Dorroh v. Jefferson County

Annotate this Case

87 So. 2d 619 (1956)


6 Div. 759.

Supreme Court of Alabama.

May 24, 1956.

Wm. H. Ellis, Birmingham, for appellants.

Maurice F. Bishop, Birmingham, for appellee.

LIVINGSTON, Chief Justice.

This cause originated by the application for an order of condemnation filed in the Probate Court of Jefferson County, Alabama, in which Jefferson County sought to acquire the property of the appellants for the purpose of widening the Birmingham-Atlanta highway. The application was granted by the probate court, whereupon commissioners were appointed to assess the damages and compensation to which appellants were entitled. Following the commissioners' report, and the payment of the award into court, an order of condemnation was entered by the probate court. The appellants then filed an appeal to the circuit court from the decree of condemnation of the probate court, under Title 19, ยง 17, Code of Alabama 1940, and demanded a trial by a jury. A trial was had, which resulted in a verdict in favor of the appellants in the amount of $1,250, and a judgment entered accordingly. Appellants filed a timely motion for a new trial, and after hearing arguments on the motion, the trial judge overruled it, and the property owners appealed.

Appellants' most seriously argued contention on this appeal is that the trial court erred in overruling the motion for new trial on the ground that the verdict of the jury is inadequate. Appellants contend that the *620 verdict is so inadequate as to indicate bias, prejudice, corruption, or other improper motives against them. In support of this contention, appellants submitted as part of the motion for new trial an affidavit by the appellant, B. H. Dorroh, that shortly before the trial in the circuit court, a newspaper article had appeared in the local paper giving an account of a real estate swindle perpetrated by one with the same surname as the appellant, and that it is reasonable to believe that the jury could, and probably did, assume that the swindler and appellant were one and the same person. There was no evidence that any of the jury had read or been influenced by the newspaper article.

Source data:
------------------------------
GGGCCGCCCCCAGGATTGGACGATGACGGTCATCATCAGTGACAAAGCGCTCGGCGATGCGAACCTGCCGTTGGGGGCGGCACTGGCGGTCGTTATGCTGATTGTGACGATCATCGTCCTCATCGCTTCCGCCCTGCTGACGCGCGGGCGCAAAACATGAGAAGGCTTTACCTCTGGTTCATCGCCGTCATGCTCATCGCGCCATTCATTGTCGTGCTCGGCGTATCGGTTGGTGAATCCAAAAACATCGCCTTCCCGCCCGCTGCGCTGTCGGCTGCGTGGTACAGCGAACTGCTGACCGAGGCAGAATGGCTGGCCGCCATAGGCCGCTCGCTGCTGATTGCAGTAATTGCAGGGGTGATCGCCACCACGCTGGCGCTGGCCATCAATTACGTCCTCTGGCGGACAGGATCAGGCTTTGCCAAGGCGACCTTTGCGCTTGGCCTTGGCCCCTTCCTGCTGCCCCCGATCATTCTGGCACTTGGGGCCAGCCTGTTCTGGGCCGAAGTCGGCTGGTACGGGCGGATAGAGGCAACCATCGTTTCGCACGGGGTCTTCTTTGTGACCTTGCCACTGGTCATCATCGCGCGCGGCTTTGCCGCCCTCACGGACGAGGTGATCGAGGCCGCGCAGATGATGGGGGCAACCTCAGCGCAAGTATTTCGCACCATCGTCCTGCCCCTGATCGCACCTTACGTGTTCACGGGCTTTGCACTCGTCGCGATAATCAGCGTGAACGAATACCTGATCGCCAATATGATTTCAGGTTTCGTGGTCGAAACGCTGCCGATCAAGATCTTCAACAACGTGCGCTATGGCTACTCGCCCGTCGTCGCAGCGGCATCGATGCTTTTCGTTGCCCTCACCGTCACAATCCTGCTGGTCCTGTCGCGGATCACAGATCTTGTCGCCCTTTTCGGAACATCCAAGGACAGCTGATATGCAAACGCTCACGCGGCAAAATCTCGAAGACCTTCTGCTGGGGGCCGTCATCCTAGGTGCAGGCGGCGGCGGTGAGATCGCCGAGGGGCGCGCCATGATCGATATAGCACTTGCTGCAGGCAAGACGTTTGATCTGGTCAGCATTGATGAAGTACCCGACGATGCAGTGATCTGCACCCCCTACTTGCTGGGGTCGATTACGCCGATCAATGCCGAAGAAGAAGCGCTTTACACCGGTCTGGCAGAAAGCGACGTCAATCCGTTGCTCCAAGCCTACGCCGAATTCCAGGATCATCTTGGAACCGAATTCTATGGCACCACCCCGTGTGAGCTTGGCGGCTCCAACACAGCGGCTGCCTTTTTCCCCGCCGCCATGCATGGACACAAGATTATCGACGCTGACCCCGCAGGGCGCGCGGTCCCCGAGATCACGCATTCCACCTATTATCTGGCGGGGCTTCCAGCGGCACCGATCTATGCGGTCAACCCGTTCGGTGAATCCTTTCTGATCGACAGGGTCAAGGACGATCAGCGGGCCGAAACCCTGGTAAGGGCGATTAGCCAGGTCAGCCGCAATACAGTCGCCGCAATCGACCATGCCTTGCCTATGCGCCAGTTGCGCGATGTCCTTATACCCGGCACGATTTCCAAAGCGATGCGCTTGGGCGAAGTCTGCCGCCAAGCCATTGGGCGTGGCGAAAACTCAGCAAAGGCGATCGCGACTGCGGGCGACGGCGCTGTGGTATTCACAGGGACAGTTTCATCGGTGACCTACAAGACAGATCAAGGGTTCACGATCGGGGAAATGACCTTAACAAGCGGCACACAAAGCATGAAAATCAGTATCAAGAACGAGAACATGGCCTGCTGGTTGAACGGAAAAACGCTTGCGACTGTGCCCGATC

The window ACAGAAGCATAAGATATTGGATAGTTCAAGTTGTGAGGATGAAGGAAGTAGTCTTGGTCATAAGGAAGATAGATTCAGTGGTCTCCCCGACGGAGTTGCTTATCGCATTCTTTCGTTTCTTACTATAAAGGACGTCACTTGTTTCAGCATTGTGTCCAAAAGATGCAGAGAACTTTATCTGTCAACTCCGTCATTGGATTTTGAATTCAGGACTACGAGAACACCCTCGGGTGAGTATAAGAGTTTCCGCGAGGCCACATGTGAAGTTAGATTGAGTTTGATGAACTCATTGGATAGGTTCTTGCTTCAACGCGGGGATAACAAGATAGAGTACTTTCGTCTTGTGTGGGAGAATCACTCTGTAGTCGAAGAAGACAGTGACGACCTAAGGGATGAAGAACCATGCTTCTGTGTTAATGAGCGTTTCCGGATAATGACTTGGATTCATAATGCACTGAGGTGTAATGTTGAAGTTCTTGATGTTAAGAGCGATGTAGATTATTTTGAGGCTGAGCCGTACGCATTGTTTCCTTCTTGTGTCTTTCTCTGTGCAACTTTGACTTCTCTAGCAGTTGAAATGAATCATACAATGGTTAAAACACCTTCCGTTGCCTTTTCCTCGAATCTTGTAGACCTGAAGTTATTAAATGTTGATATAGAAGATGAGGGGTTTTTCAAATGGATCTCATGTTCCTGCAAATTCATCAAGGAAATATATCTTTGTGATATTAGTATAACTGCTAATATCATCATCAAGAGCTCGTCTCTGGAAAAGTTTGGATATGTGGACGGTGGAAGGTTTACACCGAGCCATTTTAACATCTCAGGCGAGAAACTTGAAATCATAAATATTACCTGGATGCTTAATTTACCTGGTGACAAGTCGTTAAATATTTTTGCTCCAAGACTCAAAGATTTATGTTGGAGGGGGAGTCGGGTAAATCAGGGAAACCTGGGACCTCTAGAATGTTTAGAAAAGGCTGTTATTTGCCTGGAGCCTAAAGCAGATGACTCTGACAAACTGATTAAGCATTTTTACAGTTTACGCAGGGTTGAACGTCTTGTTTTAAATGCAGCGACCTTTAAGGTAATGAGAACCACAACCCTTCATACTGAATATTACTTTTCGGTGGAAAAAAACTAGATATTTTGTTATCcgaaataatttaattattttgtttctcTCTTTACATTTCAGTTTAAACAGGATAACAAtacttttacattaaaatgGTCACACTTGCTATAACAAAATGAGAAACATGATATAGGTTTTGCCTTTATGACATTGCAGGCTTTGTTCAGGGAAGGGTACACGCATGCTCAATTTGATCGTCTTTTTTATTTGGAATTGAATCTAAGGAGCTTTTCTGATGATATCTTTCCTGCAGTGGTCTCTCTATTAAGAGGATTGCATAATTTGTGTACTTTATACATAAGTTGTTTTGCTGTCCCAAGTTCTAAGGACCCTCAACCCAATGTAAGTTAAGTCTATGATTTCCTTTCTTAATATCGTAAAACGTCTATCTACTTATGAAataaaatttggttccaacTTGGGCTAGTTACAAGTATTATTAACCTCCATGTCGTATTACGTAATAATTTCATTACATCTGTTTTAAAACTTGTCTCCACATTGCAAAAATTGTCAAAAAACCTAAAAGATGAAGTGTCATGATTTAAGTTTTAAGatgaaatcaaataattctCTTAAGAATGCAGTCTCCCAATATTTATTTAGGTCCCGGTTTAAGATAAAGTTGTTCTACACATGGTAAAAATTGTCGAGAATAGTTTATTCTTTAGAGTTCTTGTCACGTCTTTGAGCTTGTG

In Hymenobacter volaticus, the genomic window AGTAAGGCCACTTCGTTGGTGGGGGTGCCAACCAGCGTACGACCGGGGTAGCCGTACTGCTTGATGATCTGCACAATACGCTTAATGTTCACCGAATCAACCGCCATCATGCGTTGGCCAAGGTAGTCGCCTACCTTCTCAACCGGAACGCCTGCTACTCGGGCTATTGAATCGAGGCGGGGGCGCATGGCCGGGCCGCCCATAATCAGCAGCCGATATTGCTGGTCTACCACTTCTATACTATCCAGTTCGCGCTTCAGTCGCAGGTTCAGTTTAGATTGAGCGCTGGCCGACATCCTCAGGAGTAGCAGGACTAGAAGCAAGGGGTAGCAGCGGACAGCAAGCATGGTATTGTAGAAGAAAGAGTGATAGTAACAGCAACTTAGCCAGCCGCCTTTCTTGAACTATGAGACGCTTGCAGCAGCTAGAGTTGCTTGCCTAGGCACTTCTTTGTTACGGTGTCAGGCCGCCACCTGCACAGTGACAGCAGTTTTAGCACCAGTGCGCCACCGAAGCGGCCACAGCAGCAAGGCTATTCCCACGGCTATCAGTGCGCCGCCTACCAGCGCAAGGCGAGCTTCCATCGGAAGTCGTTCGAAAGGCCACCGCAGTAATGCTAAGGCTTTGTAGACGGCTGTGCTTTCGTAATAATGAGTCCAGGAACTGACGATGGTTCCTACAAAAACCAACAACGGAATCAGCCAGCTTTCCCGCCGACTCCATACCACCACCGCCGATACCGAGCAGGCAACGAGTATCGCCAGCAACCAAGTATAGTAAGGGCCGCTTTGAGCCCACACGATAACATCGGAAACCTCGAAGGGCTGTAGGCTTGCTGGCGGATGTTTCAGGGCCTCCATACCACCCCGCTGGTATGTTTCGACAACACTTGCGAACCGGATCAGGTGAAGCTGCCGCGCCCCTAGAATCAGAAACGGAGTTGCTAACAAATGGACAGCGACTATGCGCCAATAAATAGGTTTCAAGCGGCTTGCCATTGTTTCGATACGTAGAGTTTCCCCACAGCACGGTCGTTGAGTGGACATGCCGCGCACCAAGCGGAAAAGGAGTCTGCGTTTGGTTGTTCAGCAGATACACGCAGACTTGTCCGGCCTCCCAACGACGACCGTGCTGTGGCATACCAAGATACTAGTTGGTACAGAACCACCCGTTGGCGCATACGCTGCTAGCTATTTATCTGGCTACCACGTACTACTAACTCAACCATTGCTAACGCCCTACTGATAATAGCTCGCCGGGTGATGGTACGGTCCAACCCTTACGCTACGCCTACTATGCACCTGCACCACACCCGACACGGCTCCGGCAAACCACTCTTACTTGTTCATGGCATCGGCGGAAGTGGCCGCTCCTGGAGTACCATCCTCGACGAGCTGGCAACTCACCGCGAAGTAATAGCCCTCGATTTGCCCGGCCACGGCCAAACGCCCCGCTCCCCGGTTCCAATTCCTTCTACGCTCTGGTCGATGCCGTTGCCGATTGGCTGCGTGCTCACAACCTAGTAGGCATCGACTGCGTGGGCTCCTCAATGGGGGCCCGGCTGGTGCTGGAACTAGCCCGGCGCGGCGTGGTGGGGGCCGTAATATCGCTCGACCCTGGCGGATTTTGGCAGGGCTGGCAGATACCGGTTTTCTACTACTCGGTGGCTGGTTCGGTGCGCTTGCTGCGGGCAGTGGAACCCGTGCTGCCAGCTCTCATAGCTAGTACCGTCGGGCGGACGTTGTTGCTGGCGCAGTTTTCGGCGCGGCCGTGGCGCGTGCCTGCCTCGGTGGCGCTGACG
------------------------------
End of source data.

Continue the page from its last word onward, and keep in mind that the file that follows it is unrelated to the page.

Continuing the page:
Where it is not shown that some juror saw or read the newspaper article, a new trial is properly refused on the ground that the verdict was the result of prejudice created by that article. Caldwell v. State, 203 Ala. 412, 84 So. 272.

Appellants' evidence tended to show that appellants' home is situated on the tract of land, a part of which was sought to be condemned; that it is located on a hill above the old highway, and it was shown that the widening of the highway would cause the right of way to be moved considerably closer to appellants' house and would leave the house situated above a cut ranging to as much as 40 feet deep. Appellants' witness testified that the land to be taken contained two good building lots of a value of $4,950. On the other hand, an expert witness for the appellee testified to facts indicating that it would not be feasible to use the land for that purpose. Appellants' expert witness, Andrews, testified that the difference in market value before and after the condemnation and the construction of the road would be about $7,500. The appellant, B. H. Dorroh, testified that the value of the land to be taken was $6,250, and the damages to his driveway would amount to $750. Both of these witnesses testified to possible uses to which the property could be put, and to the fact that appellants were receiving pay for the rental of part of the land upon which a large advertising signboard had been erected.